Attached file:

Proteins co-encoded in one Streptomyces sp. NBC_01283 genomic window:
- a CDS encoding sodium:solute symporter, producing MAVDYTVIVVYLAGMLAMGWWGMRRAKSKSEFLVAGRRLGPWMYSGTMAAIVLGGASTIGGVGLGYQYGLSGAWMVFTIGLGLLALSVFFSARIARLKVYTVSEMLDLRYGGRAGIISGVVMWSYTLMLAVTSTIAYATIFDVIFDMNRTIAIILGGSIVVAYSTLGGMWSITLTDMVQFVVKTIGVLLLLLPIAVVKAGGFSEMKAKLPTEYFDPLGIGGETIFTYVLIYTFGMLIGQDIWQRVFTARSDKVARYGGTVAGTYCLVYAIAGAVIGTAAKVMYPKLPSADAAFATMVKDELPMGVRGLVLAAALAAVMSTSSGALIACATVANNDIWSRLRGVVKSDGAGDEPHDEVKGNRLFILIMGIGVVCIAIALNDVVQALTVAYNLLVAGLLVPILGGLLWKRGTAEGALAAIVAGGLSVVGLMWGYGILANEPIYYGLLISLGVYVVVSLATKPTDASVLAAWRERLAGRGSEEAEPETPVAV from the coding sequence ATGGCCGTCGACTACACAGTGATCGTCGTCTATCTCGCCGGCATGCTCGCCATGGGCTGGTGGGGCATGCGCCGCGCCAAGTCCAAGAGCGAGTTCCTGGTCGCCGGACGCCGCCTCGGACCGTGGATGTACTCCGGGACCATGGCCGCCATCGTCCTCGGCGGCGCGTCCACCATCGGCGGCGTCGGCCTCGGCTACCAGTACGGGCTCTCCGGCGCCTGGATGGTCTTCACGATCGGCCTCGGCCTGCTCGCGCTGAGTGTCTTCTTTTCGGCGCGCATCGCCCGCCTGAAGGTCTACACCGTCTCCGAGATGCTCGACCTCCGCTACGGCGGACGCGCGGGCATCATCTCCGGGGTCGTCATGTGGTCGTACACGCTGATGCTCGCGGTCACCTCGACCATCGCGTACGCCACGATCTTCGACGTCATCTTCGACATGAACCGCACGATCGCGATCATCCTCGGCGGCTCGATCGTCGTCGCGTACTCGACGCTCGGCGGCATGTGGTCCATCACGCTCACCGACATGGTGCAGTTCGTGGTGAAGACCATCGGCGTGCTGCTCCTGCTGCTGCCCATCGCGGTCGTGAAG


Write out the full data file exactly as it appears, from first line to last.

Proteins co-encoded in one Streptomyces sp. NBC_01283 genomic window:
- a CDS encoding sodium:solute symporter, producing MAVDYTVIVVYLAGMLAMGWWGMRRAKSKSEFLVAGRRLGPWMYSGTMAAIVLGGASTIGGVGLGYQYGLSGAWMVFTIGLGLLALSVFFSARIARLKVYTVSEMLDLRYGGRAGIISGVVMWSYTLMLAVTSTIAYATIFDVIFDMNRTIAIILGGSIVVAYSTLGGMWSITLTDMVQFVVKTIGVLLLLLPIAVVKAGGFSEMKAKLPTEYFDPLGIGGETIFTYVLIYTFGMLIGQDIWQRVFTARSDKVARYGGTVAGTYCLVYAIAGAVIGTAAKVMYPKLPSADAAFATMVKDELPMGVRGLVLAAALAAVMSTSSGALIACATVANNDIWSRLRGVVKSDGAGDEPHDEVKGNRLFILIMGIGVVCIAIALNDVVQALTVAYNLLVAGLLVPILGGLLWKRGTAEGALAAIVAGGLSVVGLMWGYGILANEPIYYGLLISLGVYVVVSLATKPTDASVLAAWRERLAGRGSEEAEPETPVAV from the coding sequence ATGGCCGTCGACTACACAGTGATCGTCGTCTATCTCGCCGGCATGCTCGCCATGGGCTGGTGGGGCATGCGCCGCGCCAAGTCCAAGAGCGAGTTCCTGGTCGCCGGACGCCGCCTCGGACCGTGGATGTACTCCGGGACCATGGCCGCCATCGTCCTCGGCGGCGCGTCCACCATCGGCGGCGTCGGCCTCGGCTACCAGTACGGGCTCTCCGGCGCCTGGATGGTCTTCACGATCGGCCTCGGCCTGCTCGCGCTGAGTGTCTTCTTTTCGGCGCGCATCGCCCGCCTGAAGGTCTACACCGTCTCCGAGATGCTCGACCTCCGCTACGGCGGACGCGCGGGCATCATCTCCGGGGTCGTCATGTGGTCGTACACGCTGATGCTCGCGGTCACCTCGACCATCGCGTACGCCACGATCTTCGACGTCATCTTCGACATGAACCGCACGATCGCGATCATCCTCGGCGGCTCGATCGTCGTCGCGTACTCGACGCTCGGCGGCATGTGGTCCATCACGCTCACCGACATGGTGCAGTTCGTGGTGAAGACCATCGGCGTGCTGCTCCTGCTGCTGCCCATCGCGGTCGTGAAG